In his speech outside the state Capitol, the mild-mannered Democrat noted that his administration, working with a Republican-led legislature, was able to achieve major policy changes in the last four years, including legalizing medical marijuana, relaxing the state’s iron grip over alcohol sales, and beginning to rein in public pension costs.
SAYLORSBURG, Pa. — In this rural mountain town, no matter how long ago you moved in, you’re still an outsider. Be it a transplant from New York or Jersey lured by cheap property here in the ‘90s or one of the most wanted men in the Middle East. Fethullah Gülen, the 80-year-old Turkish leader of a religious offshoot of Islam, has lived in exile in this pastoral slice of the Pocono Mountains for two decades. He spends his days praying, writing, and entertaining visitors on a 26-acre property on Mount Eaton Road that previously served as a family-run resort for hunters and a summer camp for Muslim youth from New York.
Cloaking Inequity Blog Posted on January 15, 2019 by Dr. Julian Vasquez Heilig
Join A Movement that Supports our Schools & Communities
PA Schools Work website
Our students are in classrooms that are underfunded and overcrowded. Teachers are paying out of pocket and picking up the slack. And public education is suffering. Each child in Pennsylvania has a right to an excellent public education. Every child, regardless of zip code, deserves access to a full curriculum, art and music classes, technical opportunities and a safe, clean, stable environment. All children must be provided a level chance to succeed. PA Schools Work is fighting for equitable, adequate funding necessary to support educational excellence. Investing in public education excellence is the path to thriving communities, a stable economy and successful students.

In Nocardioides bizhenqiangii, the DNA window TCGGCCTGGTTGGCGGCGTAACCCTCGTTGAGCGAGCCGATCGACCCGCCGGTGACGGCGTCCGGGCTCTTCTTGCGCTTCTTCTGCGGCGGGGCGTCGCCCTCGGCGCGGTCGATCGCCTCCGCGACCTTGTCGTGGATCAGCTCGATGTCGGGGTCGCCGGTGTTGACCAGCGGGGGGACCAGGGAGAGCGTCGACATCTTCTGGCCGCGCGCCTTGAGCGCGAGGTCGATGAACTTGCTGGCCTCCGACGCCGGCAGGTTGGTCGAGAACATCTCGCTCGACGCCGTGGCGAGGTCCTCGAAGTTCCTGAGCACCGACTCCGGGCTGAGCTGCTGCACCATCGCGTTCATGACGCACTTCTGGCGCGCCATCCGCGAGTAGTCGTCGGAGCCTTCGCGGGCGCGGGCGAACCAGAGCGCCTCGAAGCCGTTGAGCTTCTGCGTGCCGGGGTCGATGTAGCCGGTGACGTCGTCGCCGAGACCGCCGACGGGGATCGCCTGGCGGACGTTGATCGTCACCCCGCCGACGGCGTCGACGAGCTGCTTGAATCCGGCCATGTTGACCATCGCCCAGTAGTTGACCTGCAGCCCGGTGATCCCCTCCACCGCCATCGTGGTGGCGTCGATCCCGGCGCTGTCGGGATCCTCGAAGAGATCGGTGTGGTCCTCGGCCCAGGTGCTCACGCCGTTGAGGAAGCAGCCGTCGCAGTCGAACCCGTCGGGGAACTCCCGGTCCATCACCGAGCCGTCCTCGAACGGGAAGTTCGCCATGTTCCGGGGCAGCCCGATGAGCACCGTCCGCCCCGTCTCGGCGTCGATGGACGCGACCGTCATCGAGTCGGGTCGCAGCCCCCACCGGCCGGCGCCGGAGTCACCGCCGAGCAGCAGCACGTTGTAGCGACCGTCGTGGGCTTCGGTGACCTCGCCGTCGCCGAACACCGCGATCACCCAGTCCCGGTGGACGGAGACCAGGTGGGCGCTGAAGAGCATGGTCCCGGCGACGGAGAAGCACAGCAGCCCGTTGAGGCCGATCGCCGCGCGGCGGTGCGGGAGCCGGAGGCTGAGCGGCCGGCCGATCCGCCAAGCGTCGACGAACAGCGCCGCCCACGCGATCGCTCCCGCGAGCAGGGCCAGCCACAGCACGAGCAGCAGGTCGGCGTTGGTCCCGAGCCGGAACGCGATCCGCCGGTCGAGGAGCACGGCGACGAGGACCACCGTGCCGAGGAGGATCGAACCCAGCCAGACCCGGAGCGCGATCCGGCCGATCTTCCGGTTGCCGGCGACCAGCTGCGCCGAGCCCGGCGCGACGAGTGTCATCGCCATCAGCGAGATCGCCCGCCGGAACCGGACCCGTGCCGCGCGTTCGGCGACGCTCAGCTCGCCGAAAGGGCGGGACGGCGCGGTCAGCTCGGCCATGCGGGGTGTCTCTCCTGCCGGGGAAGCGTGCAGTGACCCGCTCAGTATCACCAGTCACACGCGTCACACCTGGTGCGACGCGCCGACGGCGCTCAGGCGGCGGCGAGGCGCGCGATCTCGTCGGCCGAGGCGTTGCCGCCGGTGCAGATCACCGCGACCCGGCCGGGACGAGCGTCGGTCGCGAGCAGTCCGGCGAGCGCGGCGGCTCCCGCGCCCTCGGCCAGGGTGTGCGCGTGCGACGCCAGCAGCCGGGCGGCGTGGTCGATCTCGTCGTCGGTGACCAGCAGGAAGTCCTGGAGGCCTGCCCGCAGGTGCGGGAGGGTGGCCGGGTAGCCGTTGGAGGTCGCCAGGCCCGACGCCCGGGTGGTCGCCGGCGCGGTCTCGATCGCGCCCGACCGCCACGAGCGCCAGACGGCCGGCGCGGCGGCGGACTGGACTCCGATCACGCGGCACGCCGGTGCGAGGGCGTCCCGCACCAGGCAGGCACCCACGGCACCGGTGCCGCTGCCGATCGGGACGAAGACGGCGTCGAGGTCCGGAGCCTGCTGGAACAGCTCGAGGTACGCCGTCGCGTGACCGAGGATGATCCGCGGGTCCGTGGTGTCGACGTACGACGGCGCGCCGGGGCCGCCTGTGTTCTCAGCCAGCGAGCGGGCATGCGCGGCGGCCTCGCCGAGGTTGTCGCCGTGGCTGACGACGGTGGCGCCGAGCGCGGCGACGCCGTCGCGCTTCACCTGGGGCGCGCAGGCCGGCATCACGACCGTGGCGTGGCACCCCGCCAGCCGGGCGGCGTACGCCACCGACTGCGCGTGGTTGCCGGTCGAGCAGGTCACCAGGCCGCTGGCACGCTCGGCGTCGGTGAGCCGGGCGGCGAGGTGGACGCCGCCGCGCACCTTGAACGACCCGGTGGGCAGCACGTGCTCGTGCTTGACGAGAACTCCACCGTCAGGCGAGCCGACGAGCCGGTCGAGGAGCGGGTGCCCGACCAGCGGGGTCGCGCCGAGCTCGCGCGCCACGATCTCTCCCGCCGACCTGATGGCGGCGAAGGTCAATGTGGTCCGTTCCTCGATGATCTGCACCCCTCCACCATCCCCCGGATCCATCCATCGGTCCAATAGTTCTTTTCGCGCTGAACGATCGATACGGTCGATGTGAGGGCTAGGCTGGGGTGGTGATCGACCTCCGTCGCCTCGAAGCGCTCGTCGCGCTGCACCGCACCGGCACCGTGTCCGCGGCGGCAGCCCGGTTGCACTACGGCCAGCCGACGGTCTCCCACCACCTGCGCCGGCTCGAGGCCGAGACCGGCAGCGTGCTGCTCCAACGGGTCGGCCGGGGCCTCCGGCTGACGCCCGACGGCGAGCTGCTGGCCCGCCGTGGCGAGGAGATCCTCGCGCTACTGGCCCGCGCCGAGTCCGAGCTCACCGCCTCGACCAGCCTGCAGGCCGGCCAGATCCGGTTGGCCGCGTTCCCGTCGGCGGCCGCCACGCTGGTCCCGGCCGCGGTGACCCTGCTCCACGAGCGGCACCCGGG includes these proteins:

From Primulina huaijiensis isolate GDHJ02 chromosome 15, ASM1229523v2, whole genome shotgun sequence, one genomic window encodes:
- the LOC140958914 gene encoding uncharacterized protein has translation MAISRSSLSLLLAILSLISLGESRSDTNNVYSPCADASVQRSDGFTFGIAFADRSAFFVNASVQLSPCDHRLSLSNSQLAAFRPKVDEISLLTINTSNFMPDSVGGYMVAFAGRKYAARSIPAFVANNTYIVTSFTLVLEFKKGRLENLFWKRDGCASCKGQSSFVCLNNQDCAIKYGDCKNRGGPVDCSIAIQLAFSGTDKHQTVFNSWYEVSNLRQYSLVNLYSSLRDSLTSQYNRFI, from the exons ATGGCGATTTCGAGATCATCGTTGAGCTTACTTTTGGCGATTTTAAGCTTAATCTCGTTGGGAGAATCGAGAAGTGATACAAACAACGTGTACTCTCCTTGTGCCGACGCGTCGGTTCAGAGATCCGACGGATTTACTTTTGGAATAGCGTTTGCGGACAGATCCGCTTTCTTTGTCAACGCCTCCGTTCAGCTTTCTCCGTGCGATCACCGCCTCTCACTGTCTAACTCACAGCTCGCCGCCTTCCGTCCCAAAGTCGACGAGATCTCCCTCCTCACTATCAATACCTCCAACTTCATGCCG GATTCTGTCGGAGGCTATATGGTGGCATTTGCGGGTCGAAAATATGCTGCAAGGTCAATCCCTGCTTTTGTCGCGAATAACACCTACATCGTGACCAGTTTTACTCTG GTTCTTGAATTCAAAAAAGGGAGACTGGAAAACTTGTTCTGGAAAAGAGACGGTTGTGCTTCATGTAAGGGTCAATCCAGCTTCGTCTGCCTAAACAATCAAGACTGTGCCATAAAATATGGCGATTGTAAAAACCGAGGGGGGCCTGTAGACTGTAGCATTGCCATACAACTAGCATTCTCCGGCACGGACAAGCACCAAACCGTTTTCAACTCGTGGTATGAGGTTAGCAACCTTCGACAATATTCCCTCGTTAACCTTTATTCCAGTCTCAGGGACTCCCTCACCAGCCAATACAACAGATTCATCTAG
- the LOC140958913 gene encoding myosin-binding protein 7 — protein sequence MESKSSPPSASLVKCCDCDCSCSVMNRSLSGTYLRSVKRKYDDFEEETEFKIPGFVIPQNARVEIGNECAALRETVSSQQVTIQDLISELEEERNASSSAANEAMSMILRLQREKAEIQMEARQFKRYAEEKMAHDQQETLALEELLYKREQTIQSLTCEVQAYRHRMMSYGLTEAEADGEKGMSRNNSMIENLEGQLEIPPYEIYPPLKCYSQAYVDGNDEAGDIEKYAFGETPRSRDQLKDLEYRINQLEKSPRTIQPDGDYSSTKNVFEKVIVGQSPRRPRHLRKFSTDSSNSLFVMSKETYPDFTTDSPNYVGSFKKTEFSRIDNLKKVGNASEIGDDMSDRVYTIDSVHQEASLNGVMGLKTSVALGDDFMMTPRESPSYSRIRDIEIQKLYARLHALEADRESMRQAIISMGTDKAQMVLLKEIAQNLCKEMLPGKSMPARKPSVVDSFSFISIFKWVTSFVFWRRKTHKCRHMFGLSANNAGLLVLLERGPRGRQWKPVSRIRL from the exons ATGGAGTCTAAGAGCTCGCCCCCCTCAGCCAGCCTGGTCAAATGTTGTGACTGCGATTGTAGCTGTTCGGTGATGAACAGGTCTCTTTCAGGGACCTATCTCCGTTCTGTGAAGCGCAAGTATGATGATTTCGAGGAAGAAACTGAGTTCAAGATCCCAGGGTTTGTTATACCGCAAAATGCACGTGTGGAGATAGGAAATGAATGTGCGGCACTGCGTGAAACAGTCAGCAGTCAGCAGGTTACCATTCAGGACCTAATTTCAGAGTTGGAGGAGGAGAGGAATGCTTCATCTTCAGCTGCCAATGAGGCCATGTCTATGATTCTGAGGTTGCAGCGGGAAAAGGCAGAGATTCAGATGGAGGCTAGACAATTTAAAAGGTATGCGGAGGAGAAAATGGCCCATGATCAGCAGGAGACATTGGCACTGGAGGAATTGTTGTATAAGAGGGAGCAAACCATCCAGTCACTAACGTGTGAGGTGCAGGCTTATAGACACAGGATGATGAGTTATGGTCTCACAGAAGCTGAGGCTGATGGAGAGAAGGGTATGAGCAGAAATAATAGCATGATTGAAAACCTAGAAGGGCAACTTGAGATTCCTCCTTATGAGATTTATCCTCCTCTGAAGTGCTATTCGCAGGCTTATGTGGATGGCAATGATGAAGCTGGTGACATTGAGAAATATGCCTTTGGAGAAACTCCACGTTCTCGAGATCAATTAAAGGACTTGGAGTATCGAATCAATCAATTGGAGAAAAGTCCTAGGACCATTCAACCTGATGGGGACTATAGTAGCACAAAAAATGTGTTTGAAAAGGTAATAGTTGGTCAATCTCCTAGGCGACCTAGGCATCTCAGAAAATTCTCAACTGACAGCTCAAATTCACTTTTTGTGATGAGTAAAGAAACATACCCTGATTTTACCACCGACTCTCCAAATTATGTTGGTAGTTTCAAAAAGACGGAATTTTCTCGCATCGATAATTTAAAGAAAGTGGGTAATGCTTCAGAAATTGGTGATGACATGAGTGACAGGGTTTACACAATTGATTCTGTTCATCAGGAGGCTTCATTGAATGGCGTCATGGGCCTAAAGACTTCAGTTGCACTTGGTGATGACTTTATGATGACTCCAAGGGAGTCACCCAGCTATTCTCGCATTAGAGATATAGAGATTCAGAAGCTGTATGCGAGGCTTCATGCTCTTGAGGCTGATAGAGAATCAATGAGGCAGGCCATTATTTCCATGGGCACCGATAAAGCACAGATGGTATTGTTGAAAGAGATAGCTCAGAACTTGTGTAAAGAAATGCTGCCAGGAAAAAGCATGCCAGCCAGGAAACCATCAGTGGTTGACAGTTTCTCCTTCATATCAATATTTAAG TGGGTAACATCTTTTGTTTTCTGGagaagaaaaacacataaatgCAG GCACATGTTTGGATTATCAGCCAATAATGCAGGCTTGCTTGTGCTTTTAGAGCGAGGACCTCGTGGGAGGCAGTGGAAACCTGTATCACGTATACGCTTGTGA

Build on finance, policy, board culture skills at PSBA’s Applied School Director Training
Four convenient locations in December and January
Take the next step in your professional development with Applied School Director Training. Building upon topics broadly covered in New School Director Training, this new, interactive evening event asks district leaders to dive deeper into three areas of school governance: school finance, board policy and working collaboratively as a governance team. Prepare for future leadership positions and committee work in this workshop-style training led by experts and practitioners. Learn how to:
Dec.11, 2018 — Seneca Valley SD
Dec. 12, 2018 — Selinsgrove, Selinsgrove Area Middle School
Jan. 10, 2019 — Bethlehem, Nitschmann Middle School
Jan. 17, 2019 — State College
Cost: This event is complimentary for All-Access members or $75 per person with standard membership and $150 per person for nonmembers. Register online by logging in to myPSBA.